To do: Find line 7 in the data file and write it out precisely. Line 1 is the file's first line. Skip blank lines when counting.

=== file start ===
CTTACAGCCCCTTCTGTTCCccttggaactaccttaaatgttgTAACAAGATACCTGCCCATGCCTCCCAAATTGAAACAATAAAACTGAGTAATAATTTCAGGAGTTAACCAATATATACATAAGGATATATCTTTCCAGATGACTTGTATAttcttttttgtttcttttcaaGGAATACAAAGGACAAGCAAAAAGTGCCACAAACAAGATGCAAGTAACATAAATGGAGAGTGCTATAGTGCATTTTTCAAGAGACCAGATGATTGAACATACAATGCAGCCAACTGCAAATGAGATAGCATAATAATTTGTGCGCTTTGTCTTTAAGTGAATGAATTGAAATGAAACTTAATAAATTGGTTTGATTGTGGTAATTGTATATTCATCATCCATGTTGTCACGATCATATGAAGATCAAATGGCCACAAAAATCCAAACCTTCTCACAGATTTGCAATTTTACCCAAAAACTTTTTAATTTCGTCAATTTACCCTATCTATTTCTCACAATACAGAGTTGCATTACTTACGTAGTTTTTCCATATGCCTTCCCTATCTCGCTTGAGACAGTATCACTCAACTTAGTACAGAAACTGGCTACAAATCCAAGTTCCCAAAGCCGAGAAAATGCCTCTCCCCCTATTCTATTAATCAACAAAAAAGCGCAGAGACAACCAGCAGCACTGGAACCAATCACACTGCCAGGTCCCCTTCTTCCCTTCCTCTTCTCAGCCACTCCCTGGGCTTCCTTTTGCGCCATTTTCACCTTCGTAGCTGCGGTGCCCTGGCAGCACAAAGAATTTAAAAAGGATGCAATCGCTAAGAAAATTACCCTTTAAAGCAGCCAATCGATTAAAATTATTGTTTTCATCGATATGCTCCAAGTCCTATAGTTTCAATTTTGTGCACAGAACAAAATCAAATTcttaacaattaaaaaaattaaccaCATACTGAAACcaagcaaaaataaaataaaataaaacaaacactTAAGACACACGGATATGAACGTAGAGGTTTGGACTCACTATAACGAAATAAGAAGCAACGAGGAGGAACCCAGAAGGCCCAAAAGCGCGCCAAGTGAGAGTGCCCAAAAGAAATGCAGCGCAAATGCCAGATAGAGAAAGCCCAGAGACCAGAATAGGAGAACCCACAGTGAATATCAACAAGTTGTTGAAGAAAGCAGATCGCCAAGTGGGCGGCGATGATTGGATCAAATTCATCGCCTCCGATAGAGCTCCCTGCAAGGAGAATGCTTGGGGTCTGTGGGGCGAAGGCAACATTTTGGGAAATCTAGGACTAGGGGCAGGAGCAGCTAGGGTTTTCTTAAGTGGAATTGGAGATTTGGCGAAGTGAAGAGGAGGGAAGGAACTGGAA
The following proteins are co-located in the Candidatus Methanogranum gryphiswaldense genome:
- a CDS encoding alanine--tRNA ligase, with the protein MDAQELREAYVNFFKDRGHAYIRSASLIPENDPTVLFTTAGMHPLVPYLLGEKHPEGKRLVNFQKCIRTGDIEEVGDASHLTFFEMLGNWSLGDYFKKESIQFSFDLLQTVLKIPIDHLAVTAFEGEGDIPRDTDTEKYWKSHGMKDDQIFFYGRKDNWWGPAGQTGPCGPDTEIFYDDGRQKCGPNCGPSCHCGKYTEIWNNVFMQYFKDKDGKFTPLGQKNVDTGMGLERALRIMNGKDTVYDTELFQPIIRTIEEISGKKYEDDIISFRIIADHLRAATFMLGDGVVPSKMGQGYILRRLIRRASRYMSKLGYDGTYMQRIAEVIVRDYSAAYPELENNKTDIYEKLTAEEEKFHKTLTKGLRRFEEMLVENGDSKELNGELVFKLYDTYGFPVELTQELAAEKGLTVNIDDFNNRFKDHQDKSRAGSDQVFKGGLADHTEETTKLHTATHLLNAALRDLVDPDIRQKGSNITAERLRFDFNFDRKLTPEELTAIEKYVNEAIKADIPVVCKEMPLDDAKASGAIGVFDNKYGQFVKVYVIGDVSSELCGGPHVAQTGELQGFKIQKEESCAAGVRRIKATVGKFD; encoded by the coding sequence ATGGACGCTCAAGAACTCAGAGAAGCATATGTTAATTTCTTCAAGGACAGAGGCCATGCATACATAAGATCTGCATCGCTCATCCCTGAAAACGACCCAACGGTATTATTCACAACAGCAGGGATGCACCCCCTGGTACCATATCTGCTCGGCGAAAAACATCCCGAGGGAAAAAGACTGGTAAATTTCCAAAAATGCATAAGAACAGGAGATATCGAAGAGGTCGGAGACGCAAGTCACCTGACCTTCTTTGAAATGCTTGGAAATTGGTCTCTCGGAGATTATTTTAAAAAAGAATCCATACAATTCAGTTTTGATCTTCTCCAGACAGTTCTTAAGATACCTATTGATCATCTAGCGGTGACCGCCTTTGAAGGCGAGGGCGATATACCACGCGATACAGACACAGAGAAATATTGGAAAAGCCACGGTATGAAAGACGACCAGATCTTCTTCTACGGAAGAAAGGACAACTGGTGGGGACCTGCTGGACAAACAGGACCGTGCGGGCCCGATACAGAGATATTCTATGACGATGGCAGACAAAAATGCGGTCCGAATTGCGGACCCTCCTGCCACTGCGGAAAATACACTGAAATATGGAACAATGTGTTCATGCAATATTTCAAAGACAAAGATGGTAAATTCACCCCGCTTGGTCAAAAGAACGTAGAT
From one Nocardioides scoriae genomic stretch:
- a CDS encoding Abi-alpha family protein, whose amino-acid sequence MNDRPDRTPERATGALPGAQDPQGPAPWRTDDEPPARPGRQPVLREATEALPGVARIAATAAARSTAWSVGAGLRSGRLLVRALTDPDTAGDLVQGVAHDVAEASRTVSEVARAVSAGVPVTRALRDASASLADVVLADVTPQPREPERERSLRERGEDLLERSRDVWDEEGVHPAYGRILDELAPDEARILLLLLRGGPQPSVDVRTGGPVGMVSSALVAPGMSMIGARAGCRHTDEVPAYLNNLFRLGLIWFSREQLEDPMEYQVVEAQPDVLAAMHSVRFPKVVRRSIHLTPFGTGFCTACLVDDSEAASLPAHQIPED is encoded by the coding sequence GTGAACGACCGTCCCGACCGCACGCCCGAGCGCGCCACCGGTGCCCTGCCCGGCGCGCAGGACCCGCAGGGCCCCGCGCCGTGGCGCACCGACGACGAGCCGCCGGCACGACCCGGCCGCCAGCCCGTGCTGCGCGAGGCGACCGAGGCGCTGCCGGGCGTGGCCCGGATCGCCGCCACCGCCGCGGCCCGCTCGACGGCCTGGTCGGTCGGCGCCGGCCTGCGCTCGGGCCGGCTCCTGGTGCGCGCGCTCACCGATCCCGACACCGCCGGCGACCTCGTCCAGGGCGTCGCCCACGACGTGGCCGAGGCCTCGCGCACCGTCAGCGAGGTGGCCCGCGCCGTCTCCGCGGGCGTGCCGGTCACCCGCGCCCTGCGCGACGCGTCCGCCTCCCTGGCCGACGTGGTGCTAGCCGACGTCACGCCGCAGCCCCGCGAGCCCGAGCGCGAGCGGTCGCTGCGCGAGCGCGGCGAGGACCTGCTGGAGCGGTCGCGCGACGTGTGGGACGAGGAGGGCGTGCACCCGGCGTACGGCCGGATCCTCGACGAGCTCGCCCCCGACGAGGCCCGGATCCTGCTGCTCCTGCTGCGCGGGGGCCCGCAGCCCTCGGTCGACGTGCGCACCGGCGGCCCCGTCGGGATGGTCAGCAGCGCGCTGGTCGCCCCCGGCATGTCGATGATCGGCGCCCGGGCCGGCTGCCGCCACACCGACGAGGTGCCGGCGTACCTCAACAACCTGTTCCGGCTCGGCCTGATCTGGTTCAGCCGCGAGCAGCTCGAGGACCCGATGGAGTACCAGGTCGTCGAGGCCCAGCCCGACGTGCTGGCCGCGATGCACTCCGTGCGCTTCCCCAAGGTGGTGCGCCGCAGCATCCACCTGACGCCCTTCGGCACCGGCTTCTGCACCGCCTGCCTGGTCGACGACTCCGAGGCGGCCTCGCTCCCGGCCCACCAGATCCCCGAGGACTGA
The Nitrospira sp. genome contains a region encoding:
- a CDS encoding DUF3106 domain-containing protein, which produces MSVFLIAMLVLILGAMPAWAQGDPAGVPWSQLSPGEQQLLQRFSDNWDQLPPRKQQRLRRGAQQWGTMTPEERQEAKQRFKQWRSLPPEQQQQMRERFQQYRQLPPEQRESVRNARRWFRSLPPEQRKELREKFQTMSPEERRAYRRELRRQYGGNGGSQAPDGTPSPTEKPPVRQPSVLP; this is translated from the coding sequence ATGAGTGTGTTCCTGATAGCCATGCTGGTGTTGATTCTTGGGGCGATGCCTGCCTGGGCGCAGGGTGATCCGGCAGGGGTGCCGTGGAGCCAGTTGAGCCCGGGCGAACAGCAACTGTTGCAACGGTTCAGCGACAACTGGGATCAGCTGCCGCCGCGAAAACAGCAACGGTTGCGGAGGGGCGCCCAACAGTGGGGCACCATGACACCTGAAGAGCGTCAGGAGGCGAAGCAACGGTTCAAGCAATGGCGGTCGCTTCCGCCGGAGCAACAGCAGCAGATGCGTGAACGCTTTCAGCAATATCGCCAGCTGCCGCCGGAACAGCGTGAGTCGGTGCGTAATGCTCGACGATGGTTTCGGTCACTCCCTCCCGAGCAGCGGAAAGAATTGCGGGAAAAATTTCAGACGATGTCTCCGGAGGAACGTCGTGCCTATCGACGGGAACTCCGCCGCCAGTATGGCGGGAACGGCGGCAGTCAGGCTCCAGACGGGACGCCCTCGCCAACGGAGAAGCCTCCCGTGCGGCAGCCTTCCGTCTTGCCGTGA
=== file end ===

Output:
- a CDS encoding DUF3106 domain-containing protein, which produces MSVFLIAMLVLILGAMPAWAQGDPAGVPWSQLSPGEQQLLQRFSDNWDQLPPRKQQRLRRGAQQWGTMTPEERQEAKQRFKQWRSLPPEQQQQMRERFQQYRQLPPEQRESVRNARRWFRSLPPEQRKELREKFQTMSPEERRAYRRELRRQYGGNGGSQAPDGTPSPTEKPPVRQPSVLP; this is translated from the coding sequence ATGAGTGTGTTCCTGATAGCCATGCTGGTGTTGATTCTTGGGGCGATGCCTGCCTGGGCGCAGGGTGATCCGGCAGGGGTGCCGTGGAGCCAGTTGAGCCCGGGCGAACAGCAACTGTTGCAACGGTTCAGCGACAACTGGGATCAGCTGCCGCCGCGAAAACAGCAACGGTTGCGGAGGGGCGCCCAACAGTGGGGCACCATGACACCTGAAGAGCGTCAGGAGGCGAAGCAACGGTTCAAGCAATGGCGGTCGCTTCCGCCGGAGCAACAGCAGCAGATGCGTGAACGCTTTCAGCAATATCGCCAGCTGCCGCCGGAACAGCGTGAGTCGGTGCGTAATGCTCGACGATGGTTTCGGTCACTCCCTCCCGAGCAGCGGAAAGAATTGCGGGAAAAATTTCAGACGATGTCTCCGGAGGAACGTCGTGCCTATCGACGGGAACTCCGCCGCCAGTATGGCGGGAACGGCGGCAGTCAGGCTCCAGACGGGACGCCCTCGCCAACGGAGAAGCCTCCCGTGCGGCAGCCTTCCGTCTTGCCGTGA